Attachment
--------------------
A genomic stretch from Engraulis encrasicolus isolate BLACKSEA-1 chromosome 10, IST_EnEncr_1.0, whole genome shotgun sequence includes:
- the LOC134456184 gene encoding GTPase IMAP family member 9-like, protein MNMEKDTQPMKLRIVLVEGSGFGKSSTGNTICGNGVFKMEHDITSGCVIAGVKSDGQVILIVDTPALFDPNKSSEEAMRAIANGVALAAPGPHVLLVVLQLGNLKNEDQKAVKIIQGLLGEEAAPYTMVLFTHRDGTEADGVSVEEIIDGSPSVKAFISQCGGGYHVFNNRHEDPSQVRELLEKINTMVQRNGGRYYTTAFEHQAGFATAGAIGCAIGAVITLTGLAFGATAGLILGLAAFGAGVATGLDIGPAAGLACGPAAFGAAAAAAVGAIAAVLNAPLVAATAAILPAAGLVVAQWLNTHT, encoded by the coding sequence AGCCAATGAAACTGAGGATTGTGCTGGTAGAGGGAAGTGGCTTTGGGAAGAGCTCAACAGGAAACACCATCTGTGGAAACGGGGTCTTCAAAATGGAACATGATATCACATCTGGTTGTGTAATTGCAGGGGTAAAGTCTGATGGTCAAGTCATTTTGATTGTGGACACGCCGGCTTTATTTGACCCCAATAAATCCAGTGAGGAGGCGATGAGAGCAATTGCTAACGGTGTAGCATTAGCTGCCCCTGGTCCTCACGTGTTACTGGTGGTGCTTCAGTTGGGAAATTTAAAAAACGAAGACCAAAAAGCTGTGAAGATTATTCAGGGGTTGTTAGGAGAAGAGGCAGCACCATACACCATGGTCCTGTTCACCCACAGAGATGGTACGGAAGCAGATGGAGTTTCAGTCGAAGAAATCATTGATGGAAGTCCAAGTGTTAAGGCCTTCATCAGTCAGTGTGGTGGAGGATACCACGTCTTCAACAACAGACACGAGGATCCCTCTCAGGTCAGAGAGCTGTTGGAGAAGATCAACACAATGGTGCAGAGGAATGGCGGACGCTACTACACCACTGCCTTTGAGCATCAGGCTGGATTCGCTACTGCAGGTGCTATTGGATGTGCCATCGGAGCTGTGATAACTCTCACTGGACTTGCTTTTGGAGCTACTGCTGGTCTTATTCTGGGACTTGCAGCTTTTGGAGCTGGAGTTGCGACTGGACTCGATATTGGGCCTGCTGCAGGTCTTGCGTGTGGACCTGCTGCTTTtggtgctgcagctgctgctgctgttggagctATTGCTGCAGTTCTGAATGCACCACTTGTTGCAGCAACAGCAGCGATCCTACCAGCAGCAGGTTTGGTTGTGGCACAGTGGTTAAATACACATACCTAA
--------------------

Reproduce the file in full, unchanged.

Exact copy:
A genomic stretch from Engraulis encrasicolus isolate BLACKSEA-1 chromosome 10, IST_EnEncr_1.0, whole genome shotgun sequence includes:
- the LOC134456184 gene encoding GTPase IMAP family member 9-like, protein MNMEKDTQPMKLRIVLVEGSGFGKSSTGNTICGNGVFKMEHDITSGCVIAGVKSDGQVILIVDTPALFDPNKSSEEAMRAIANGVALAAPGPHVLLVVLQLGNLKNEDQKAVKIIQGLLGEEAAPYTMVLFTHRDGTEADGVSVEEIIDGSPSVKAFISQCGGGYHVFNNRHEDPSQVRELLEKINTMVQRNGGRYYTTAFEHQAGFATAGAIGCAIGAVITLTGLAFGATAGLILGLAAFGAGVATGLDIGPAAGLACGPAAFGAAAAAAVGAIAAVLNAPLVAATAAILPAAGLVVAQWLNTHT, encoded by the coding sequence AGCCAATGAAACTGAGGATTGTGCTGGTAGAGGGAAGTGGCTTTGGGAAGAGCTCAACAGGAAACACCATCTGTGGAAACGGGGTCTTCAAAATGGAACATGATATCACATCTGGTTGTGTAATTGCAGGGGTAAAGTCTGATGGTCAAGTCATTTTGATTGTGGACACGCCGGCTTTATTTGACCCCAATAAATCCAGTGAGGAGGCGATGAGAGCAATTGCTAACGGTGTAGCATTAGCTGCCCCTGGTCCTCACGTGTTACTGGTGGTGCTTCAGTTGGGAAATTTAAAAAACGAAGACCAAAAAGCTGTGAAGATTATTCAGGGGTTGTTAGGAGAAGAGGCAGCACCATACACCATGGTCCTGTTCACCCACAGAGATGGTACGGAAGCAGATGGAGTTTCAGTCGAAGAAATCATTGATGGAAGTCCAAGTGTTAAGGCCTTCATCAGTCAGTGTGGTGGAGGATACCACGTCTTCAACAACAGACACGAGGATCCCTCTCAGGTCAGAGAGCTGTTGGAGAAGATCAACACAATGGTGCAGAGGAATGGCGGACGCTACTACACCACTGCCTTTGAGCATCAGGCTGGATTCGCTACTGCAGGTGCTATTGGATGTGCCATCGGAGCTGTGATAACTCTCACTGGACTTGCTTTTGGAGCTACTGCTGGTCTTATTCTGGGACTTGCAGCTTTTGGAGCTGGAGTTGCGACTGGACTCGATATTGGGCCTGCTGCAGGTCTTGCGTGTGGACCTGCTGCTTTtggtgctgcagctgctgctgctgttggagctATTGCTGCAGTTCTGAATGCACCACTTGTTGCAGCAACAGCAGCGATCCTACCAGCAGCAGGTTTGGTTGTGGCACAGTGGTTAAATACACATACCTAA